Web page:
Can more than one person participate in a timeslot?: Our poets can accommodate up to 2 people for the same poetry writing experience, but no more. If you have questions about your spontaneous poetry writing experience, please email firstname.lastname@example.org
Can I book a specific poet?: Unfortunately, we cannot guarantee that we will be able to connect you with the poet of your choice. However, on the day of the event when you enter the Poetry Waiting Room, please send a message to your host if you would like to work with a specific poet. We will do our best to accommodate you.
Do I need to have a topic in mind?: Absolutely not! Our poets will prompt you with conversation, questions and insights to help you to form your thoughts and a poem
Can I work with a poet to create a gift for someone else?: Yes! A personal poem that comes from the heart is an excellent gift for a loved one.
Can I gift someone else a spontaneous poetry writing experience?: Yes! When you click to sign up for the event, you’ll have the option of sending it as a gift. If you have questions about this, please email email@example.com
Meet the Poets
Ayesha Chatterjee is the author of two poetry collections, The Clarity of Distance (revised ed., Aeolus House, 2019) and Bottles and Bones (Bayeux Arts, 2017). Her work has appeared in journals across the world, been translated into several languages and recently set to music by Canadian composer David Jaeger. Chatterjee is past president of the League of Canadian Poets and chair of the League’s Feminist Caucus. She lives in Toronto.
Antonia Facciponte is a poet based in Toronto. She is a SSHRC-funded graduate student in the English Department at the University of Toronto. Her first poetry book, To Make a Bridge, is forthcoming in Spring 2021 with Black Moss Press.
Kate Marshall Flaherty was shortlisted for Tifferet’s Poetry Prize 2020, Arc’s Poem of the year 2019, and the Gwendolyn MacEwen poetry price 2018. She guides StillPoint Writing workshops, and types up spontaneous P.O.E.M.s (Poem Of the Extraordinary Moments) for people around the world. Her most recent book is “Radiant,” Inanna Press; poetry is her life. She was on the original team for the first poetry in union 2018:)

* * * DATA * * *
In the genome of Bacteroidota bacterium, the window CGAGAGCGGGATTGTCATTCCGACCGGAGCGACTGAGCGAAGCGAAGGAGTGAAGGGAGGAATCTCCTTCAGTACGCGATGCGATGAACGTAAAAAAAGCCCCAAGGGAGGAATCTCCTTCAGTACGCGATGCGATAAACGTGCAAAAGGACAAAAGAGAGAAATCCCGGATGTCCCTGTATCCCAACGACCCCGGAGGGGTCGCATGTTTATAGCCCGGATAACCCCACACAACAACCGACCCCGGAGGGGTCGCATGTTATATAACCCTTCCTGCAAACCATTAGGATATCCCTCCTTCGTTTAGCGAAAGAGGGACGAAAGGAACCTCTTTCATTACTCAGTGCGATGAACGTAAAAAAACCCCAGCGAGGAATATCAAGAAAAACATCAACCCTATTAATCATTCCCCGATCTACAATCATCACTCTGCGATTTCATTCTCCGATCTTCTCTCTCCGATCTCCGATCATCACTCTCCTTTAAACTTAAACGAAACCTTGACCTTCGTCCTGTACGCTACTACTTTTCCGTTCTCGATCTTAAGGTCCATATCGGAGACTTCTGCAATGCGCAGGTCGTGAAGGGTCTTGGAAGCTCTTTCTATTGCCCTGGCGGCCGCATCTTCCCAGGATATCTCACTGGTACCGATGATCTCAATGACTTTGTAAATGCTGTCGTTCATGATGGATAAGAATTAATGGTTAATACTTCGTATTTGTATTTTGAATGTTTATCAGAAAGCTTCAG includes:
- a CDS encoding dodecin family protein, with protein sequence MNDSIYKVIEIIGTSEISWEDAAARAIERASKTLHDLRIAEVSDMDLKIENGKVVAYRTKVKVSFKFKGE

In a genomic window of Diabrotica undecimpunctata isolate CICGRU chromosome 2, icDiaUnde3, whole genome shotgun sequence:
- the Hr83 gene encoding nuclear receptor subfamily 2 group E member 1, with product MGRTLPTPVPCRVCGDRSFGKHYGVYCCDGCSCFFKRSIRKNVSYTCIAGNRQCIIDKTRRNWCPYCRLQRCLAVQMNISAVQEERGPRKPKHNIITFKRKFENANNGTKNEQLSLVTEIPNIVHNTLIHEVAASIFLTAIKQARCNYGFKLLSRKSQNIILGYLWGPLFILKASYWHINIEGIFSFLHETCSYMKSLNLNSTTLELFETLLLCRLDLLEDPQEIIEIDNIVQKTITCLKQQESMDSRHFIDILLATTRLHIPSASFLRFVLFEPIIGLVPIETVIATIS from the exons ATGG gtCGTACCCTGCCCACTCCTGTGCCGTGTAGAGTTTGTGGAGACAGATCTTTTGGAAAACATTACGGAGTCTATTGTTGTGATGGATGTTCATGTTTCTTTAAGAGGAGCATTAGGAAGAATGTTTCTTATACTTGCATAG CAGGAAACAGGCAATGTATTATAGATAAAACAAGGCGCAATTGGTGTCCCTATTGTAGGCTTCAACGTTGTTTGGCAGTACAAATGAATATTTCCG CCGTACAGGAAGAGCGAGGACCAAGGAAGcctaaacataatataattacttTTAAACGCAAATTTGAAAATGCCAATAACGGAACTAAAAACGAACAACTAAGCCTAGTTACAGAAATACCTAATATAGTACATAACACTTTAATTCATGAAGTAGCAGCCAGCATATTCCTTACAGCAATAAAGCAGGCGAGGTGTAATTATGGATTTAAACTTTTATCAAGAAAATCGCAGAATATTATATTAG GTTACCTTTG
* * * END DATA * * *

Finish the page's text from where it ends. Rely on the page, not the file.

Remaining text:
Suparna Ghosh has published three books of poetry – Sandalwood Thoughts, a collection of poems and drawings; Dots and Crosses, a prose poem, and Occasionally, which features poems in free verse and ghazals in classical Indo-Persian style, one of which has been translated into Urdu and set to music; she presented the video at the Art Bar in 2018. She was one of the founding members of the Art Bar, the longest-running poetry series in Canada. Her poems have been published in local and international literary journals. Suparna was short-listed for the Montreal International Poetry Prize and published in their Global Poetry Anthology. A grand prize winning poem was choreographed and staged in San Francisco. On February 13, 2019, she was one of seven poets to participate in Poetry in Union, a partnership between the League of Canadian Poets and the Union Station, and wrote personal poems for passengers. Her paintings were chosen for the Canadian Art of Imagination show featuring international artists. Her work titled Vigil was one of the finalists in the Arts and Letters Club of Toronto competition, NEXT! 2015, as well as in N3XT! 2020. She has exhibited her paintings in Toronto, New York, San Francisco, Seoul, Mumbai and New Delhi. Please visit suparnaghosh.com for further information.